Alongside F1, Bonnier took part in many sports car races. He won the 1960 Targa Florio, co-driving a works Porsche 718 with Hans Herrmann, in 1962 took a Ferrari 250 TRI entered by Count Giovanni Volpi to top honours in the 12 Hours of Sebring, sharing the car with Lucien Bianchi. In 1963 he was once again winner at the Targa Florio, with Carlo Mario Abate in another works Porsche 718. 1964 was his best year in sports car racing, where he co-drove a Ferrari P entered by Maranello Concessionaires with Graham Hill, taking a 330P to second place in the 24 Hours of Le Mans and to a win at Montlhéry, while a 12-hour race in Reims gave him a first place in a 250LM. He won the 1000km Nürburgring in a Chaparral in 1966, his last win in a major sports car event, but still managed to snatch victories in the minor 1000 km of Barcelona at Montjuïc in 1971, the 4 Hours of Le Mans in 1972. Bonnier purchased a McLaren M6B to campaign in the 1968 Can-Am series. In the first outing at the Karlskoga Sweden GP, Bonnier had the pole but an off course excursion on the first lap caused him to finish second to David Piper in a Ferrari 330P3/4.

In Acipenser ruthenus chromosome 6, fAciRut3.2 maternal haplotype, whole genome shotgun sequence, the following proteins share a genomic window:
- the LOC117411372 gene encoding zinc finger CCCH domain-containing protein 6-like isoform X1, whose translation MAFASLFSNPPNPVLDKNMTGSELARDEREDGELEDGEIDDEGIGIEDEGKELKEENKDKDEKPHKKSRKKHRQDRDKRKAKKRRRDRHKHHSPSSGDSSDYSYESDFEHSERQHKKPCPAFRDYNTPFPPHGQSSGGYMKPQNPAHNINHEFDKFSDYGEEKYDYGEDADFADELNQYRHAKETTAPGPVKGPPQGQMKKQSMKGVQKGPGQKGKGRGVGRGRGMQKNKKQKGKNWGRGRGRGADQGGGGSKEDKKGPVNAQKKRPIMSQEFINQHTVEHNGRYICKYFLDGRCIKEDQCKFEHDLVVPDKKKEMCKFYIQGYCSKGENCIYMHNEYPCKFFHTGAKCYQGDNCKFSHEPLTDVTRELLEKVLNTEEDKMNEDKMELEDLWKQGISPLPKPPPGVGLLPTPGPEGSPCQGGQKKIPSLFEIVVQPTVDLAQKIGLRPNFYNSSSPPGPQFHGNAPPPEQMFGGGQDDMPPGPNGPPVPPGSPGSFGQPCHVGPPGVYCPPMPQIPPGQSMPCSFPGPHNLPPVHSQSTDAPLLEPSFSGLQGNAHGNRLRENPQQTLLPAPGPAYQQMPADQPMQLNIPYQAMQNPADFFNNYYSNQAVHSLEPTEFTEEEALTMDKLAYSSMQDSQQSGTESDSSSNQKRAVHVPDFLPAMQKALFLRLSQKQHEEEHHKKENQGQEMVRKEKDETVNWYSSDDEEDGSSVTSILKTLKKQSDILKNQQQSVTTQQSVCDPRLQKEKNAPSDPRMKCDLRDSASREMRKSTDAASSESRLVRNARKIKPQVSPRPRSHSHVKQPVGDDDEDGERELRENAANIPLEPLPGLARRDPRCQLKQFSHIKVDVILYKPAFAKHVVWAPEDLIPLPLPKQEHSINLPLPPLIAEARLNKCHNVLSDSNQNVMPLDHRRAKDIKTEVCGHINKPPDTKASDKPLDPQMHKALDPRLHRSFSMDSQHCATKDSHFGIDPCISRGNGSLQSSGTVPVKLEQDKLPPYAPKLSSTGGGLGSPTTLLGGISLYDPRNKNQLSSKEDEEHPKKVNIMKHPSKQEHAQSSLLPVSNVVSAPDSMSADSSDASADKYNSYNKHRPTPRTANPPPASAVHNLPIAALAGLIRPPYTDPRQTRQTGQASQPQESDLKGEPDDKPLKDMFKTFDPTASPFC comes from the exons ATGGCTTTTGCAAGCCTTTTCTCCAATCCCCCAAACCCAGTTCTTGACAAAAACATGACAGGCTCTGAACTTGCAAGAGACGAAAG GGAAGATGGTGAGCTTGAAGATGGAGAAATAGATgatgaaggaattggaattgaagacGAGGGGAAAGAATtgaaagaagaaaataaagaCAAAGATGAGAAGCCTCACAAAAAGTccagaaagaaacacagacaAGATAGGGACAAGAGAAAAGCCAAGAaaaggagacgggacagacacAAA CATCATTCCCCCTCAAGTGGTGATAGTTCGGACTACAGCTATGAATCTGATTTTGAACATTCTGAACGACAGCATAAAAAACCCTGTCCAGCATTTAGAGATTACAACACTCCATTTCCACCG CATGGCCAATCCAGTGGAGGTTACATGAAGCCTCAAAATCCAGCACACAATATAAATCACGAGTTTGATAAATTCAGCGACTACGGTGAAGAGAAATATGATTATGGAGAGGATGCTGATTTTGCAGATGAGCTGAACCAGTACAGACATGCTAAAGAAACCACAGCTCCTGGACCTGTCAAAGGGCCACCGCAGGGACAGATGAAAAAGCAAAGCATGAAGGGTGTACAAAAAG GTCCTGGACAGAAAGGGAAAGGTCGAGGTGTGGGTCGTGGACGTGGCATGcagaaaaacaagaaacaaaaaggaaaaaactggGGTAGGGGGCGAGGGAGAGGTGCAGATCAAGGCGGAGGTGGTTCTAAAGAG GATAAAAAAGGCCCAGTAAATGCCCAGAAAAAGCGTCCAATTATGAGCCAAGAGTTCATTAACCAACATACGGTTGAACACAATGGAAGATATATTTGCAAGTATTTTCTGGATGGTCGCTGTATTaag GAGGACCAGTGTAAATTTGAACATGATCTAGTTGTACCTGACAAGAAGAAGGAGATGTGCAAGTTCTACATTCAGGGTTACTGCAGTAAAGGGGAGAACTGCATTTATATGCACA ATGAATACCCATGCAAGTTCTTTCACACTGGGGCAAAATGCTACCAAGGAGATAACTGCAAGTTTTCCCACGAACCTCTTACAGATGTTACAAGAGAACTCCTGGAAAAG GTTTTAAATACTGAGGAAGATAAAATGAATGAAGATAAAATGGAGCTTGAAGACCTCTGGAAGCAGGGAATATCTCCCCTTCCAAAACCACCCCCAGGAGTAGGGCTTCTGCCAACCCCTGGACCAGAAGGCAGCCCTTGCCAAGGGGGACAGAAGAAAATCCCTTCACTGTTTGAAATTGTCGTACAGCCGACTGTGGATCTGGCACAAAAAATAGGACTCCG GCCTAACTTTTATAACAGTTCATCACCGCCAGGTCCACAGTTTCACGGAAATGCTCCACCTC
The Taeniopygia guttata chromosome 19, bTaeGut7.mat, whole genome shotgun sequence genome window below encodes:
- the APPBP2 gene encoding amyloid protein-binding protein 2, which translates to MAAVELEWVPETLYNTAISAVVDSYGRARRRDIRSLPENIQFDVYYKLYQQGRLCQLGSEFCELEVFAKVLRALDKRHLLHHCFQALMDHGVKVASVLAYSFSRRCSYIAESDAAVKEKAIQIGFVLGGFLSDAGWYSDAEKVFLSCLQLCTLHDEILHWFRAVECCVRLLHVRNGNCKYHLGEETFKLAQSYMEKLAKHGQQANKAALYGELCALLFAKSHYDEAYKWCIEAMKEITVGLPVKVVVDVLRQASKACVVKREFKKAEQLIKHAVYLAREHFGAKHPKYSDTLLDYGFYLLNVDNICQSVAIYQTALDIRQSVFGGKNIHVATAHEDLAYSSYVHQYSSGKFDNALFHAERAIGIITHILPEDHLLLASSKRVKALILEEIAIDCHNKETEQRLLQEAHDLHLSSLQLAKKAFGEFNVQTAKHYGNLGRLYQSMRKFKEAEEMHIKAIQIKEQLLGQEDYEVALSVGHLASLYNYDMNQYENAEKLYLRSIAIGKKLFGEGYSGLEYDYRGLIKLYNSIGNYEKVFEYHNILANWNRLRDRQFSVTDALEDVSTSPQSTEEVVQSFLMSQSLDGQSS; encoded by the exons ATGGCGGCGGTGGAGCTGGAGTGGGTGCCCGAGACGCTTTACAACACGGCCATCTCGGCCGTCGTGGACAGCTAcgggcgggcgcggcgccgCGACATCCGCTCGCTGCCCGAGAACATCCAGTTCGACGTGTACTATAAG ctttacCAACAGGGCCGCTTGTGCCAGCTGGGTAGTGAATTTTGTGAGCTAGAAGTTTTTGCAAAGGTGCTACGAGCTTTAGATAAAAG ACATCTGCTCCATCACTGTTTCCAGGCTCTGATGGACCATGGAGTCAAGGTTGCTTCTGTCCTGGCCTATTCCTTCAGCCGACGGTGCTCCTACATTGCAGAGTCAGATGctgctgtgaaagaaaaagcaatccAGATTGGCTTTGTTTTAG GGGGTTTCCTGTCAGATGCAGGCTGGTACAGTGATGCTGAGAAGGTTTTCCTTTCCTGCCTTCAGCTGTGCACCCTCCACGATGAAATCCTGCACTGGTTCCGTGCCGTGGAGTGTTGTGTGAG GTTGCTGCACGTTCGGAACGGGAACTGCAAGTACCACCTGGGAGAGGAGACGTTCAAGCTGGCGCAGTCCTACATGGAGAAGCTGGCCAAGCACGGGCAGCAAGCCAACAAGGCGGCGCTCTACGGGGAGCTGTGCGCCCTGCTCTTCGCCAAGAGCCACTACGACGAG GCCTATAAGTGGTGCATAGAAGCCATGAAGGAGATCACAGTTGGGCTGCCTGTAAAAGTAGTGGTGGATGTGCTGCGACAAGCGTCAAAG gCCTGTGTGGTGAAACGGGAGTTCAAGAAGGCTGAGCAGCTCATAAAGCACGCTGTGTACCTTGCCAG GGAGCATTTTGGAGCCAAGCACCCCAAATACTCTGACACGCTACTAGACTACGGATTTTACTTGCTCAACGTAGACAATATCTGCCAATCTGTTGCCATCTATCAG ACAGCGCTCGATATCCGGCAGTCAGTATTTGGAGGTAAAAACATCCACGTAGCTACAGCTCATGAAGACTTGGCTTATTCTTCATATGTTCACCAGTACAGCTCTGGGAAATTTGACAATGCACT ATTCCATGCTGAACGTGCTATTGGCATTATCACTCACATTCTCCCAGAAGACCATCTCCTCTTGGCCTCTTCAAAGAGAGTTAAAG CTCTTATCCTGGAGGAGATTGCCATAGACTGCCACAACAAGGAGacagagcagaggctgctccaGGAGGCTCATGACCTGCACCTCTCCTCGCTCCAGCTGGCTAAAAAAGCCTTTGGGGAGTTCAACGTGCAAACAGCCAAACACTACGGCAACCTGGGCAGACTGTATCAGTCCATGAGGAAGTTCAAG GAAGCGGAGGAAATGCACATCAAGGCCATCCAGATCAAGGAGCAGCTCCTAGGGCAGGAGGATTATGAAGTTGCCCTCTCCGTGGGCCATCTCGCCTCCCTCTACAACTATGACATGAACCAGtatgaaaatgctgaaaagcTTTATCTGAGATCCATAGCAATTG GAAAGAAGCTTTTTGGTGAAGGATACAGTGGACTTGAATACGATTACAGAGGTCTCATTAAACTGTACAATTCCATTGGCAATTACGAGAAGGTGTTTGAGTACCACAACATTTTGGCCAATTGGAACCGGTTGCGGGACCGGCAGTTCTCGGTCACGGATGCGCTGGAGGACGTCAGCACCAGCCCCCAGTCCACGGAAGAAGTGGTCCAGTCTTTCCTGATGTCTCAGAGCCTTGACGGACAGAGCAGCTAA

He ran his McLaren in five of the six Can-Am races with his best finish an eighth at Las Vegas. He was plagued with mechanical problems most of the season. However, he finished 3rd in the M6B at the Mt Fuji 200-mile race. In 1970 he drove a Lola T210 to victory in the European 2-Litre Sports Car Championship, securing the drivers title at the end of the season with 48 points. By the early seventies, he had taken to managing his team, entering several cars in World Sportscar Championship events, taking a backseat to driving, he had taken a lead in the fight for track safety, which had started around that time. He was killed in a crash during an event at Le Mans in 1972. On the straight between Mulsanne Corner and Indianapolis, his open-top Lola T280-Cosworth collided with a Ferrari Daytona driven by a Swiss amateur driver Florian Vetsch, his car was catapulted over the Armco barriers and into the trees next to the track